Sieglinde Snapp is a Professor of Soils and Cropping Systems Ecology in the Department of Plant, Soil and Microbial Sciences and Associate Director of the Center for Global Change and Earth Observations at Michigan State University. She carries out participatory action research and extension in the Semi-Arid Tropics of Africa and temperate rain-fed agroecosystems of the North Central United States, working with MSUE and Michigan farmers. Her highly collaborative approach to sustainable systems science has brought to the world’s attention the inadvertent negative consequences, tradeoffs, and synergies of sole versus diversified cropping, and the urgent need for biologically sound soil and crop management. Her research on multipurpose legumes and doubled up legume rotations has opened up new research areas on functional design of cropping systems for environmental and productivity services. She co-edited the text book “Agricultural Systems” and is “Mother of the Mother and Baby Trial Design,” used in over 30 countries by agricultural scientists to communicate with farmers and other stakeholders, in support of relevant, adaptive research. She is a proponent of team science with interdisciplinary approaches and bidirectional extension in support of sustainable agriculture. In 2019, MSU chose her for the Beal Outstanding Faculty Award. A member of the American Society of Agronomy and Soil Science Society of America since 1983, she was elected Agronomy Fellow, Soil Science Fellow, and awarded the International Service Award, as well as being awarded Fulbright Fellowships in 2009 and 2016. She has published two text books, 128 journal articles, and dozens of extension bulletins, as well as an innovative learning lab website for sustainable land management and food security in Africa.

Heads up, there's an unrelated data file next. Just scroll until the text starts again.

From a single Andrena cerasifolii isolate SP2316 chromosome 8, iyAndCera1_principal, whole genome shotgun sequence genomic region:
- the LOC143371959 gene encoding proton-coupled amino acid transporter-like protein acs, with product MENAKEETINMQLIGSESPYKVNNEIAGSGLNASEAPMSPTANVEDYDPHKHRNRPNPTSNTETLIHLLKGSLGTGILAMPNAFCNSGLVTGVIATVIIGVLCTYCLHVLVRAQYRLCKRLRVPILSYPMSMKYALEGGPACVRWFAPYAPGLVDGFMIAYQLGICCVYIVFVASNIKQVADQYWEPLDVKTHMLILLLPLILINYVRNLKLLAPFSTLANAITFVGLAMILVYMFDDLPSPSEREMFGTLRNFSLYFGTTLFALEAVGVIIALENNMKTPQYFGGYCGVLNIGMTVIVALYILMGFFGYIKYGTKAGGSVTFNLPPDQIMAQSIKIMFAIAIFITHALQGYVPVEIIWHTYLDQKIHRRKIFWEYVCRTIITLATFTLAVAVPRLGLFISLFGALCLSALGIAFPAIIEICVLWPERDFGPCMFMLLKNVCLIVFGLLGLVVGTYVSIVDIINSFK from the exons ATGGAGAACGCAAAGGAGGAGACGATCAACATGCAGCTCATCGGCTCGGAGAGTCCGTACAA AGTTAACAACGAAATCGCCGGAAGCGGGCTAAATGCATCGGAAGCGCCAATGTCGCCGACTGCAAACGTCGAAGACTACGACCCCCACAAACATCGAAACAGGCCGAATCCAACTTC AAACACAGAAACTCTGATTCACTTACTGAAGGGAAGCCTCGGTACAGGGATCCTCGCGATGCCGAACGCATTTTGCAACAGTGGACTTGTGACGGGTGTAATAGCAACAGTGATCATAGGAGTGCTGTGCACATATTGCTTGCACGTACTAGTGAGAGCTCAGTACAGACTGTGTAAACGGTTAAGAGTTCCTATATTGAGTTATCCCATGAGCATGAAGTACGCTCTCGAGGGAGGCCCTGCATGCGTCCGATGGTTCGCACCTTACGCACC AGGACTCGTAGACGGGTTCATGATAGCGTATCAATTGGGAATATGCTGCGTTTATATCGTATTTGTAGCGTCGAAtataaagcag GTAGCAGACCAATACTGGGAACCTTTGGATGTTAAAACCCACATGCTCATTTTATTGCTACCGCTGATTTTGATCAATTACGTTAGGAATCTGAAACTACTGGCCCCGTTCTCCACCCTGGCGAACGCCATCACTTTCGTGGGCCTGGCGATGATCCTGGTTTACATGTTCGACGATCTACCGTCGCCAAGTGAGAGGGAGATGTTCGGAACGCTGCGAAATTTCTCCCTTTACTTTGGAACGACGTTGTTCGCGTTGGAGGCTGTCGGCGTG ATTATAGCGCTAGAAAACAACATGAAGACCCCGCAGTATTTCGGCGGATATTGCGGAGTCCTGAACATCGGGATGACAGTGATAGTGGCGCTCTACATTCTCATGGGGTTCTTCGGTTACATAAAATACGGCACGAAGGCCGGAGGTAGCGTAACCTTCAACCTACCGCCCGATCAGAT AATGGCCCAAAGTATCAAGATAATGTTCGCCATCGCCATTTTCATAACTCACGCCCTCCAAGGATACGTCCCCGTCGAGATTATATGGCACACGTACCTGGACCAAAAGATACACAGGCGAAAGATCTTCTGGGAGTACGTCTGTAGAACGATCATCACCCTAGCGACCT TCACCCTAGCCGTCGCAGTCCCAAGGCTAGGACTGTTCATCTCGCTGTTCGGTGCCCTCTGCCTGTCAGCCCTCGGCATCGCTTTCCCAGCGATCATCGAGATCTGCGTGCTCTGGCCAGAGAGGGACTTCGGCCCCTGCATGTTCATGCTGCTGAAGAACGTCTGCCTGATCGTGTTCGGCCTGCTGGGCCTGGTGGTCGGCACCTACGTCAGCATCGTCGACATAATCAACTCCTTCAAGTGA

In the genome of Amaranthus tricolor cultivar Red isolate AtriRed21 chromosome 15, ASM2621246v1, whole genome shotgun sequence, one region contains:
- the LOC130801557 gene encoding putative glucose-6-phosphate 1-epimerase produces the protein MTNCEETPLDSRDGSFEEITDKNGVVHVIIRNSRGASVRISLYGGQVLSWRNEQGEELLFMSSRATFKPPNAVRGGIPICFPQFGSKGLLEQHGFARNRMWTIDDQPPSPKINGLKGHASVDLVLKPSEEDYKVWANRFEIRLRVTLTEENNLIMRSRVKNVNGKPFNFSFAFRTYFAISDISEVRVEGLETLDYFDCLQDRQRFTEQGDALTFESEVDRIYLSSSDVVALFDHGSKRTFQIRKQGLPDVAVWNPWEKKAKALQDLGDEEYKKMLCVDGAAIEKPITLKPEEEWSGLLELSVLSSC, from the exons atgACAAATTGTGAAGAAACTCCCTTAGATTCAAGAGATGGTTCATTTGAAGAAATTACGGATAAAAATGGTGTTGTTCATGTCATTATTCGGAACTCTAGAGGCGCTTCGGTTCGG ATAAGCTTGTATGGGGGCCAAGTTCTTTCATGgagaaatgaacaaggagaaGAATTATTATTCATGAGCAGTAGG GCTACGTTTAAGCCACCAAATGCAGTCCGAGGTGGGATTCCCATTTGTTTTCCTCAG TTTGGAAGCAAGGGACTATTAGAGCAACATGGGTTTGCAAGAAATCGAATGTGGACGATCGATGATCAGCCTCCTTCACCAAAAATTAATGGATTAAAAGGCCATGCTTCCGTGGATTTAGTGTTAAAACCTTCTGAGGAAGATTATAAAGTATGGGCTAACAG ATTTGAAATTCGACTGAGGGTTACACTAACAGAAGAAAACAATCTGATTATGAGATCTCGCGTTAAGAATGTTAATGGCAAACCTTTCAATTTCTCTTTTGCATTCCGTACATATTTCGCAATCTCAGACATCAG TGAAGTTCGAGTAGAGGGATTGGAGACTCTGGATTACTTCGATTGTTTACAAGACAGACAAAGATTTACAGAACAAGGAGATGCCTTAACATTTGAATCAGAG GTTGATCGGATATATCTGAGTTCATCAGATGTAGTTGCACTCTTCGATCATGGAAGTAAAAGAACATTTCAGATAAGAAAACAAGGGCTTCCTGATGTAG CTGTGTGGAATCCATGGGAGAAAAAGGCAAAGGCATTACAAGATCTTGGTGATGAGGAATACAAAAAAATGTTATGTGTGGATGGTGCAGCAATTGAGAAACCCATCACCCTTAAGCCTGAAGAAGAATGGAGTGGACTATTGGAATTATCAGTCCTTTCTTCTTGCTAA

Sieg writes “As an AAN Leadership Fellow, I am deeply excited to be a mentee with Dean Christopher Long, College of Arts and Letters, to partner with interdisciplinary thought leaders at MSU to foster university-wide discussions. This is a unique opportunity to focus for an entire year on how we can enhance opportunities for faculty and students to engage in team science across disciplines, and to link multiple initiatives underway at MSU. An outcome of these dialogues could include, for example, an innovative plan for improved metrics, and support systems for greater faculty involvement in interdisciplinary approaches. A specific example I have been thinking about is how we can engage with database and analytics initiatives already underway at SSDA, CBSA, and CMSE; these could be tapped to help build archive resources to help document and allow future work to build on interdisciplinary initiatives. Data management and facilitation of action learning sites could support interdisciplinary scholarship and education opportunities, such as MSU faculty have developed on the Caribbean Coast of Nicaragua, in China, and our action learning lab site in East Africa.”